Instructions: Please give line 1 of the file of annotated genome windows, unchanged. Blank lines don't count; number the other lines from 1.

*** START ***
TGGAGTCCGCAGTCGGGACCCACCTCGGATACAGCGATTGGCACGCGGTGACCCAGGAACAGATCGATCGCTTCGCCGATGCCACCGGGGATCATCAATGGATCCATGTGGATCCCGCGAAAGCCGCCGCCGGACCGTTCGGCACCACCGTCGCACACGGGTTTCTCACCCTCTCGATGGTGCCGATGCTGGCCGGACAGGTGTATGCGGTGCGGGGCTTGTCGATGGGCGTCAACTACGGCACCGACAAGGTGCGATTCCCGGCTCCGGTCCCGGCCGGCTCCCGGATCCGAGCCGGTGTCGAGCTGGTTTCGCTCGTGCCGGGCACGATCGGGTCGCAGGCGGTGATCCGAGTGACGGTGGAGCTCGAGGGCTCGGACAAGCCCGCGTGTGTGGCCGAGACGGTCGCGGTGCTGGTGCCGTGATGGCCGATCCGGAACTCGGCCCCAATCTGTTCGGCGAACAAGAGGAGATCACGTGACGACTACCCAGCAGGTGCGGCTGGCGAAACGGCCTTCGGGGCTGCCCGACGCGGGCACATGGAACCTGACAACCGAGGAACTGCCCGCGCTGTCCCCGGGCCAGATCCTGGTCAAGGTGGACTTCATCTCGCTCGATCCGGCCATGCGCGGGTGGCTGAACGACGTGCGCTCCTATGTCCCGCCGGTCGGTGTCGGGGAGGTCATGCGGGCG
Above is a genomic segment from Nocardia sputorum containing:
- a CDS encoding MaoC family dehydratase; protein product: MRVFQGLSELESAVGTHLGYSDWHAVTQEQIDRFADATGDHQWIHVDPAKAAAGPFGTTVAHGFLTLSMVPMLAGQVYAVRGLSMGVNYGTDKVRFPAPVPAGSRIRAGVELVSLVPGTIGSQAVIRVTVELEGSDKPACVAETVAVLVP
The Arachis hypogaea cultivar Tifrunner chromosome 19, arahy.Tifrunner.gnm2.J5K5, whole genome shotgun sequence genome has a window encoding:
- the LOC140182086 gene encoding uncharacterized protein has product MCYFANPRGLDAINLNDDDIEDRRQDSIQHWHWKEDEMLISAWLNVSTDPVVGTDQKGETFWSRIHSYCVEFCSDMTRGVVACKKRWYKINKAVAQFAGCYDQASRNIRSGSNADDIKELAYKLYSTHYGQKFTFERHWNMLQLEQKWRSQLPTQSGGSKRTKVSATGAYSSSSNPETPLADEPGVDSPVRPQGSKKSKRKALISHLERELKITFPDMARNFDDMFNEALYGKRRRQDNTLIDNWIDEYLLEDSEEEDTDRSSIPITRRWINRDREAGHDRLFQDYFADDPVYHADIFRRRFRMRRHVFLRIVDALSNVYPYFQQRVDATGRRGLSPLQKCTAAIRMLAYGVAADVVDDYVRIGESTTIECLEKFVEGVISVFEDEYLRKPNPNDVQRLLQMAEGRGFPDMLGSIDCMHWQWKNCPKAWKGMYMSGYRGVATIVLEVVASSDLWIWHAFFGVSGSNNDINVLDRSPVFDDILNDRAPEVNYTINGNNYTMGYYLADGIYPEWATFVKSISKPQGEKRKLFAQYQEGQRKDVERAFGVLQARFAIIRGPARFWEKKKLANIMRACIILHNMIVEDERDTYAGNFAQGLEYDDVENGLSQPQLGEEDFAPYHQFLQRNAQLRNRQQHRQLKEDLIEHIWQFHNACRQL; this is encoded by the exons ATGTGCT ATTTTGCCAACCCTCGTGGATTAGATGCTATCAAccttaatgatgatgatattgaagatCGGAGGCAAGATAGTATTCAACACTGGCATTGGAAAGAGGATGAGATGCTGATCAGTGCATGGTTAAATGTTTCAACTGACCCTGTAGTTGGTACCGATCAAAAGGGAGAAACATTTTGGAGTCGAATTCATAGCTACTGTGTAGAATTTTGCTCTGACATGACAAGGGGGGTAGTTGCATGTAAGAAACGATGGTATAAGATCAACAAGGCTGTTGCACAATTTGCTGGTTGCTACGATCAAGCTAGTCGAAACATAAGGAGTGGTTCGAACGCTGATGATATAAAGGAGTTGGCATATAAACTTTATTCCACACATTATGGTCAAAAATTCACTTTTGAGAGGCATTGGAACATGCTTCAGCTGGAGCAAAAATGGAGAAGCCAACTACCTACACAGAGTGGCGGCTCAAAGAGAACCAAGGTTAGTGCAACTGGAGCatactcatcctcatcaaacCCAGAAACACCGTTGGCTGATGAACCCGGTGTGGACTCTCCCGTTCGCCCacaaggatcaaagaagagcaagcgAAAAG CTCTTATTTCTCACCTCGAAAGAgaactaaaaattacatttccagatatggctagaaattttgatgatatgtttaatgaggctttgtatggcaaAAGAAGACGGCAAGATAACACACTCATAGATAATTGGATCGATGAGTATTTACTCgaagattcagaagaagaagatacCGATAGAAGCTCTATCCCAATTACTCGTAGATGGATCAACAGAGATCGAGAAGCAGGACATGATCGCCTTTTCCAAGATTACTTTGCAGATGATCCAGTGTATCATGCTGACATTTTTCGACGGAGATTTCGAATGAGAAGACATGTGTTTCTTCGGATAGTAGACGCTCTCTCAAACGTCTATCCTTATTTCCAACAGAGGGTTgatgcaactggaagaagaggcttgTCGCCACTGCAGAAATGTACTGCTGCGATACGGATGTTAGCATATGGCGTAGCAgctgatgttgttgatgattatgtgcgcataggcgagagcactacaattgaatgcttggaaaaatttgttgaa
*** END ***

TGGAGTCCGCAGTCGGGACCCACCTCGGATACAGCGATTGGCACGCGGTGACCCAGGAACAGATCGATCGCTTCGCCGATGCCACCGGGGATCATCAATGGATCCATGTGGATCCCGCGAAAGCCGCCGCCGGACCGTTCGGCACCACCGTCGCACACGGGTTTCTCACCCTCTCGATGGTGCCGATGCTGGCCGGACAGGTGTATGCGGTGCGGGGCTTGTCGATGGGCGTCAACTACGGCACCGACAAGGTGCGATTCCCGGCTCCGGTCCCGGCCGGCTCCCGGATCCGAGCCGGTGTCGAGCTGGTTTCGCTCGTGCCGGGCACGATCGGGTCGCAGGCGGTGATCCGAGTGACGGTGGAGCTCGAGGGCTCGGACAAGCCCGCGTGTGTGGCCGAGACGGTCGCGGTGCTGGTGCCGTGATGGCCGATCCGGAACTCGGCCCCAATCTGTTCGGCGAACAAGAGGAGATCACGTGACGACTACCCAGCAGGTGCGGCTGGCGAAACGGCCTTCGGGGCTGCCCGACGCGGGCACATGGAACCTGACAACCGAGGAACTGCCCGCGCTGTCCCCGGGCCAGATCCTGGTCAAGGTGGACTTCATCTCGCTCGATCCGGCCATGCGCGGGTGGCTGAACGACGTGCGCTCCTATGTCCCGCCGGTCGGTGTCGGGGAGGTCATGCGGGCG